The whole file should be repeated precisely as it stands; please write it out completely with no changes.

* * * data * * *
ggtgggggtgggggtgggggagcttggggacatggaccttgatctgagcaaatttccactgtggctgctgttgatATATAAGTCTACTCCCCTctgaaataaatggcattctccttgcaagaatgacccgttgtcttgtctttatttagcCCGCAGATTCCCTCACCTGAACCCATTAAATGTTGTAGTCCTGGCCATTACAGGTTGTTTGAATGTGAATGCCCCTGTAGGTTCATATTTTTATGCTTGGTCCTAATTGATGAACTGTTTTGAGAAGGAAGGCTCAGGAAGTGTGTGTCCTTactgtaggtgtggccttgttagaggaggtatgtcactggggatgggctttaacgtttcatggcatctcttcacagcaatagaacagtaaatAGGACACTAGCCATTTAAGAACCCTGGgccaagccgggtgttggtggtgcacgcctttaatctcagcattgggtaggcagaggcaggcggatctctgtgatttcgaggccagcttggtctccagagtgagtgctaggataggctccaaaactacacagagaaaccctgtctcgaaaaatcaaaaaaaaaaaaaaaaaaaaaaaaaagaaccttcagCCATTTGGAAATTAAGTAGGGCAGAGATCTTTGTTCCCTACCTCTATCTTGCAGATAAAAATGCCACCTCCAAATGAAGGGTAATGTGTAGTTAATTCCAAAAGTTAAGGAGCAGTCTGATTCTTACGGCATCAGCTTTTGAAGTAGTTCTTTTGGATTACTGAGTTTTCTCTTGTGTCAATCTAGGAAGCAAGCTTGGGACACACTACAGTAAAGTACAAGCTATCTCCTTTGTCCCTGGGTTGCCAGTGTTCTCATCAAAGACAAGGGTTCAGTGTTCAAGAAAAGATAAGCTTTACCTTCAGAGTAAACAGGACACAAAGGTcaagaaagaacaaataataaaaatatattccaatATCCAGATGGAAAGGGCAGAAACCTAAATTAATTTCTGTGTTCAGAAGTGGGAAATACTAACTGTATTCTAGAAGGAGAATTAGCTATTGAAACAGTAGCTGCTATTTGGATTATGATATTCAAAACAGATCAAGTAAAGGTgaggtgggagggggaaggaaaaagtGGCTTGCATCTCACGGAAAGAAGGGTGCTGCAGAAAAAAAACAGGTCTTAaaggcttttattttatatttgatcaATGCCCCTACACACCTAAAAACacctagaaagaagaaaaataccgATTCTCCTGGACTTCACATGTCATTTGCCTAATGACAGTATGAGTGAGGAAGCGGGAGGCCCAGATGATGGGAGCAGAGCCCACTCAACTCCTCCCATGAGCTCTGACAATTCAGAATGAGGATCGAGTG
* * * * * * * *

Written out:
ggtgggggtgggggtgggggagcttggggacatggaccttgatctgagcaaatttccactgtggctgctgttgatATATAAGTCTACTCCCCTctgaaataaatggcattctccttgcaagaatgacccgttgtcttgtctttatttagcCCGCAGATTCCCTCACCTGAACCCATTAAATGTTGTAGTCCTGGCCATTACAGGTTGTTTGAATGTGAATGCCCCTGTAGGTTCATATTTTTATGCTTGGTCCTAATTGATGAACTGTTTTGAGAAGGAAGGCTCAGGAAGTGTGTGTCCTTactgtaggtgtggccttgttagaggaggtatgtcactggggatgggctttaacgtttcatggcatctcttcacagcaatagaacagtaaatAGGACACTAGCCATTTAAGAACCCTGGgccaagccgggtgttggtggtgcacgcctttaatctcagcattgggtaggcagaggcaggcggatctctgtgatttcgaggccagcttggtctccagagtgagtgctaggataggctccaaaactacacagagaaaccctgtctcgaaaaatcaaaaaaaaaaaaaaaaaaaaaaaaaagaaccttcagCCATTTGGAAATTAAGTAGGGCAGAGATCTTTGTTCCCTACCTCTATCTTGCAGATAAAAATGCCACCTCCAAATGAAGGGTAATGTGTAGTTAATTCCAAAAGTTAAGGAGCAGTCTGATTCTTACGGCATCAGCTTTTGAAGTAGTTCTTTTGGATTACTGAGTTTTCTCTTGTGTCAATCTAGGAAGCAAGCTTGGGACACACTACAGTAAAGTACAAGCTATCTCCTTTGTCCCTGGGTTGCCAGTGTTCTCATCAAAGACAAGGGTTCAGTGTTCAAGAAAAGATAAGCTTTACCTTCAGAGTAAACAGGACACAAAGGTcaagaaagaacaaataataaaaatatattccaatATCCAGATGGAAAGGGCAGAAACCTAAATTAATTTCTGTGTTCAGAAGTGGGAAATACTAACTGTATTCTAGAAGGAGAATTAGCTATTGAAACAGTAGCTGCTATTTGGATTATGATATTCAAAACAGATCAAGTAAAGGTgaggtgggagggggaaggaaaaagtGGCTTGCATCTCACGGAAAGAAGGGTGCTGCAGAAAAAAAACAGGTCTTAaaggcttttattttatatttgatcaATGCCCCTACACACCTAAAAACacctagaaagaagaaaaataccgATTCTCCTGGACTTCACATGTCATTTGCCTAATGACAGTATGAGTGAGGAAGCGGGAGGCCCAGATGATGGGAGCAGAGCCCACTCAACTCCTCCCATGAGCTCTGACAATTCAGAATGAGGATCGAGTG